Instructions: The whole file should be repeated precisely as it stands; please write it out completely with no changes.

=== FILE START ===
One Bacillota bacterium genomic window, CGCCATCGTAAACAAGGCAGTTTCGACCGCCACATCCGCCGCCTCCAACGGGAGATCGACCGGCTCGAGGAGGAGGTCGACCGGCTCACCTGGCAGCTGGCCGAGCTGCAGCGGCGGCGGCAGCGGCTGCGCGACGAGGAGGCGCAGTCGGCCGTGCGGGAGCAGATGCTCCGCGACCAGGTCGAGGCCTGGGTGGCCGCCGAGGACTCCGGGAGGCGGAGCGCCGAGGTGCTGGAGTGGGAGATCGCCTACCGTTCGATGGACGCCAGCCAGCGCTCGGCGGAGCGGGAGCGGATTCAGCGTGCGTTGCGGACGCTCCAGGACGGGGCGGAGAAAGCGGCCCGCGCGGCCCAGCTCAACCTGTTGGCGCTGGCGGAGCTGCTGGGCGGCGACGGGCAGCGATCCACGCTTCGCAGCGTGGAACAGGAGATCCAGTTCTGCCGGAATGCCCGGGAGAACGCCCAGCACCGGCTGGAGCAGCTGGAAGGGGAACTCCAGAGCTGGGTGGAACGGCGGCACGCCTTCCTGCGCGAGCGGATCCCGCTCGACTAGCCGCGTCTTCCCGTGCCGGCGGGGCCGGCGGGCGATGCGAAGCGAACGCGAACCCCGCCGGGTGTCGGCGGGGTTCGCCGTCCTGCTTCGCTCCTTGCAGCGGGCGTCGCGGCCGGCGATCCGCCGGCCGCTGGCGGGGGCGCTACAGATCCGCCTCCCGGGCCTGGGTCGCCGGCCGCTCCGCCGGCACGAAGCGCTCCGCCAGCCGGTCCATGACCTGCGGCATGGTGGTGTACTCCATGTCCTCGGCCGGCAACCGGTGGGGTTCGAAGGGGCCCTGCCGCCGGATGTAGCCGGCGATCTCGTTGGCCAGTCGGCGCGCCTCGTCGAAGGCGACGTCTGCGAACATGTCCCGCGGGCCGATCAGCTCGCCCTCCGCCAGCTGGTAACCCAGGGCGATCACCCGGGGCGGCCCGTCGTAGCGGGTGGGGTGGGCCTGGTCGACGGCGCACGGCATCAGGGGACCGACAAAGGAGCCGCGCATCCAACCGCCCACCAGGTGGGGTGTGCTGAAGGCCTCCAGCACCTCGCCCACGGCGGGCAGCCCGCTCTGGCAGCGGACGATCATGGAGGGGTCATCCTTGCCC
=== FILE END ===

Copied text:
One Bacillota bacterium genomic window, CGCCATCGTAAACAAGGCAGTTTCGACCGCCACATCCGCCGCCTCCAACGGGAGATCGACCGGCTCGAGGAGGAGGTCGACCGGCTCACCTGGCAGCTGGCCGAGCTGCAGCGGCGGCGGCAGCGGCTGCGCGACGAGGAGGCGCAGTCGGCCGTGCGGGAGCAGATGCTCCGCGACCAGGTCGAGGCCTGGGTGGCCGCCGAGGACTCCGGGAGGCGGAGCGCCGAGGTGCTGGAGTGGGAGATCGCCTACCGTTCGATGGACGCCAGCCAGCGCTCGGCGGAGCGGGAGCGGATTCAGCGTGCGTTGCGGACGCTCCAGGACGGGGCGGAGAAAGCGGCCCGCGCGGCCCAGCTCAACCTGTTGGCGCTGGCGGAGCTGCTGGGCGGCGACGGGCAGCGATCCACGCTTCGCAGCGTGGAACAGGAGATCCAGTTCTGCCGGAATGCCCGGGAGAACGCCCAGCACCGGCTGGAGCAGCTGGAAGGGGAACTCCAGAGCTGGGTGGAACGGCGGCACGCCTTCCTGCGCGAGCGGATCCCGCTCGACTAGCCGCGTCTTCCCGTGCCGGCGGGGCCGGCGGGCGATGCGAAGCGAACGCGAACCCCGCCGGGTGTCGGCGGGGTTCGCCGTCCTGCTTCGCTCCTTGCAGCGGGCGTCGCGGCCGGCGATCCGCCGGCCGCTGGCGGGGGCGCTACAGATCCGCCTCCCGGGCCTGGGTCGCCGGCCGCTCCGCCGGCACGAAGCGCTCCGCCAGCCGGTCCATGACCTGCGGCATGGTGGTGTACTCCATGTCCTCGGCCGGCAACCGGTGGGGTTCGAAGGGGCCCTGCCGCCGGATGTAGCCGGCGATCTCGTTGGCCAGTCGGCGCGCCTCGTCGAAGGCGACGTCTGCGAACATGTCCCGCGGGCCGATCAGCTCGCCCTCCGCCAGCTGGTAACCCAGGGCGATCACCCGGGGCGGCCCGTCGTAGCGGGTGGGGTGGGCCTGGTCGACGGCGCACGGCATCAGGGGACCGACAAAGGAGCCGCGCATCCAACCGCCCACCAGGTGGGGTGTGCTGAAGGCCTCCAGCACCTCGCCCACGGCGGGCAGCCCGCTCTGGCAGCGGACGATCATGGAGGGGTCATCCTTGCCC